Over 100 Standing Rock supporters line Higgins bridge as part of international ‘day of action’
Drivers honked, rolled their windows down and yelled to the more than 100 people lining the Higgins Avenue Bridge in support of the Standing Rock Sioux tribe in North Dakota.
One woman on the sidewalk put down her sign to film her young daughter with her phone.
“I want to have water!” the girl yelled, quickly followed with “my ears hurt,” after a car drove by honking wildly.
At 4:43 that number had doubled, with supporters lining both sides of the bridge to raise awareness about the threat they feel Dakota Access Pipeline represents.
“Anyone who pays any attention to the science knows we have to make a change,” said John Woodland, with 350 Missoula. Continuing to invest in fossil fuels, which the pipeline supports, isn’t sustainable, he said.
Woodland said this protest was just one of many across the country Tuesday organized by 350, a nonprofit that organizes protests and movements against climate change.
Missoula’s event was part of a planned “day of action,” by 350. According to its website, hundreds of events were planned across the United States, Europe, Asia and New Zealand. In Washington, D.C., hundreds of people gathered across from the White House to listen to speakers on the issue, including former presidential candidate Sen. Bernie Sanders of Vermont.
In Missoula, slogans on the bridge varied from the simple – “People over pipelines” and quite a few “Solidarity with Standing Rock” – to the largest banner, “Sow the seeds of change.” Two Northern Cheyenne flags and one Blackfeet tribal flag were held over the railing.
Courtney Little Axe held one of the Northern Cheyenne Flags. She’s Cheyenne and Shawnee and is going to school at the University of Montana.
She wore a shirt that read, “protectors not protestors.”
“We (Native Americans) considered ourselves the water and earth protectors, since ‘protestors’ kind of has a negative connotation to it,” Little Axe said.
Little Axe heard about the event from an email from 350 Missoula that she then passed on to her friends. She was excited to be part of the worldwide show of support.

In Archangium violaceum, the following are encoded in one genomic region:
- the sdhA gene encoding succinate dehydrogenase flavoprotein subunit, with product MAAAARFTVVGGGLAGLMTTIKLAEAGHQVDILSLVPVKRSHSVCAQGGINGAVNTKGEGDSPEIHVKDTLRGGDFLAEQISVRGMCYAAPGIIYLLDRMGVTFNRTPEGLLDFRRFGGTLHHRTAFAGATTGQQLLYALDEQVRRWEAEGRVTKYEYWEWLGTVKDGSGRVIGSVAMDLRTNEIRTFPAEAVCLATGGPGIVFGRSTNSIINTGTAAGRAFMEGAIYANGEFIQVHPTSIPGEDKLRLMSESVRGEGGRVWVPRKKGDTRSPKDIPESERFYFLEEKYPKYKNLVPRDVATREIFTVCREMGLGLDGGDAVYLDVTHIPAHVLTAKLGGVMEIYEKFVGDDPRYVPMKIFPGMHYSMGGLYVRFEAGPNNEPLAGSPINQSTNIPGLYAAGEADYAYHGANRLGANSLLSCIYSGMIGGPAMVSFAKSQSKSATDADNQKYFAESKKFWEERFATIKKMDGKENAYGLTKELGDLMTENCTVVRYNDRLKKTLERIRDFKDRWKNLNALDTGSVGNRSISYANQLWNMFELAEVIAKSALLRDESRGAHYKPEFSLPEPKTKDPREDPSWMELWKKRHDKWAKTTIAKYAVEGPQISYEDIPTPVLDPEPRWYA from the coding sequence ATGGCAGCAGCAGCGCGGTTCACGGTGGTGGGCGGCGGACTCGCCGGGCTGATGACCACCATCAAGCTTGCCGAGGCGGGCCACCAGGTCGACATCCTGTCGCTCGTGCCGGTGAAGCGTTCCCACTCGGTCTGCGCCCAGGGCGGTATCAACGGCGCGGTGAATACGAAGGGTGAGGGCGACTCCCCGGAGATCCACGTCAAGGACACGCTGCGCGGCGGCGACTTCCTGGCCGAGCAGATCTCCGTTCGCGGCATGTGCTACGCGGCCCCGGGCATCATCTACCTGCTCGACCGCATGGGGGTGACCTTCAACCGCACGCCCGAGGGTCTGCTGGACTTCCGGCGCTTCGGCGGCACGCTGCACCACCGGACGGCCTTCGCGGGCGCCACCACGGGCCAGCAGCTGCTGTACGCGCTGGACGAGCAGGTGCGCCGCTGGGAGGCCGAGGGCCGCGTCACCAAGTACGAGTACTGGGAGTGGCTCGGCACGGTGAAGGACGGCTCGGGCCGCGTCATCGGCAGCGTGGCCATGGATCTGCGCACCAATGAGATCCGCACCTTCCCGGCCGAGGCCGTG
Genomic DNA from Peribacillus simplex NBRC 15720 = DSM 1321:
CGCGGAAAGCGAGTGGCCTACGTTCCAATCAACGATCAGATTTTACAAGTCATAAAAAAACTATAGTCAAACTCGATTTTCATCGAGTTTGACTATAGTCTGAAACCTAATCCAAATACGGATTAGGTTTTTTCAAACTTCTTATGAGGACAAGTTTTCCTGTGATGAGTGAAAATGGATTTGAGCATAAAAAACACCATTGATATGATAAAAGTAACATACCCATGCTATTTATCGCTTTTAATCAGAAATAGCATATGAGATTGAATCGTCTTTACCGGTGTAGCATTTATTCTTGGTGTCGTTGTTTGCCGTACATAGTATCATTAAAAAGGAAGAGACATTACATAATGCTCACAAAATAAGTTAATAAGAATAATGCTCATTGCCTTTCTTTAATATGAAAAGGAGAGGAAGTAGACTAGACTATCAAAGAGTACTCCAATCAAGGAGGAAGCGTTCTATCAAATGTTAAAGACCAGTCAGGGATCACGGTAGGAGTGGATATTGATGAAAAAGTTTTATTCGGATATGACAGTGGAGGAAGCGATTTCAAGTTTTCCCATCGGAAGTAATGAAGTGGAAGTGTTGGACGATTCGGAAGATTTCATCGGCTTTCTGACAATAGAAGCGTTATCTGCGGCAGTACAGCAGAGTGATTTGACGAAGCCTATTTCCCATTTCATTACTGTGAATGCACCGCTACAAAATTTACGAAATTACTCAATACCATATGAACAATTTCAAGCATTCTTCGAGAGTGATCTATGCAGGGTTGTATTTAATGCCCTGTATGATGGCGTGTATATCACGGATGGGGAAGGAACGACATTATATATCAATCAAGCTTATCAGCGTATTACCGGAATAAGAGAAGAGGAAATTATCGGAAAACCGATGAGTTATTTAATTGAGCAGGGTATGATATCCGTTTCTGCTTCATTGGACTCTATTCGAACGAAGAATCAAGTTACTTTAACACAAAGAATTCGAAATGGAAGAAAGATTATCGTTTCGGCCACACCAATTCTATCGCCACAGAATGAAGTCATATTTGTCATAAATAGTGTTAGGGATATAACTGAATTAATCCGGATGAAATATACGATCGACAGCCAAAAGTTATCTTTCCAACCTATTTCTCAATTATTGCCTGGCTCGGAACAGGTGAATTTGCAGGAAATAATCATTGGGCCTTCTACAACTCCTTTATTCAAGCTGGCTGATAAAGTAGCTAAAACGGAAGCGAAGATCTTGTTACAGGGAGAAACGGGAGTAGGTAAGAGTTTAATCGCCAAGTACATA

“I’m so happy it turned out like this,” Little Axe, with traditional beaded earrings and fur braid wraps.
Missoula Police Sgt. J.C. Denton walked the line in plainclothes, asking everyone to stay out of the road and let people walk down the sidewalk.
“You guys are entirely within your rights and this is cool,” Denton said. “We’re here to help you guys as much as anything else.”
The protest in Missoula was peaceful, with Woodland discouraging a small group from trying to block traffic on the bridge.
In North Dakota however, 22 people were arrested Tuesday for interfering with construction on the pipeline about 70 miles northwest of the main protest site.
Preskey said 20 people face charges of criminal trespassing. The two who tethered themselves to equipment also face charges of hindering law enforcement and disorderly conduct.
North Dakota Gov. Jack Dalrymple has asked for federal help in coping with the long-running protest of an oil pipeline that has drawn thousands to land near the Standing Rock Sioux Reservation.
Dalrymple said Tuesday that he’s asked White House officials as well as three federal agencies to help supply people and money “to maintain public safety.”
This specific section of the pipeline targeted Tuesday was not part of the temporary work stoppage issued by a federal judge or the section that the federal government asked Energy Transfer Partners (EPT) to voluntarily stop work on. ETP has said construction is continuing elsewhere.
In Missoula, Ray Kingfisher said he came to Higgins Avenue Bridge to stand with every Native American tribe and against environmental destruction.
“Water is a human issue. If we don’t have water, we don’t have life,” he said.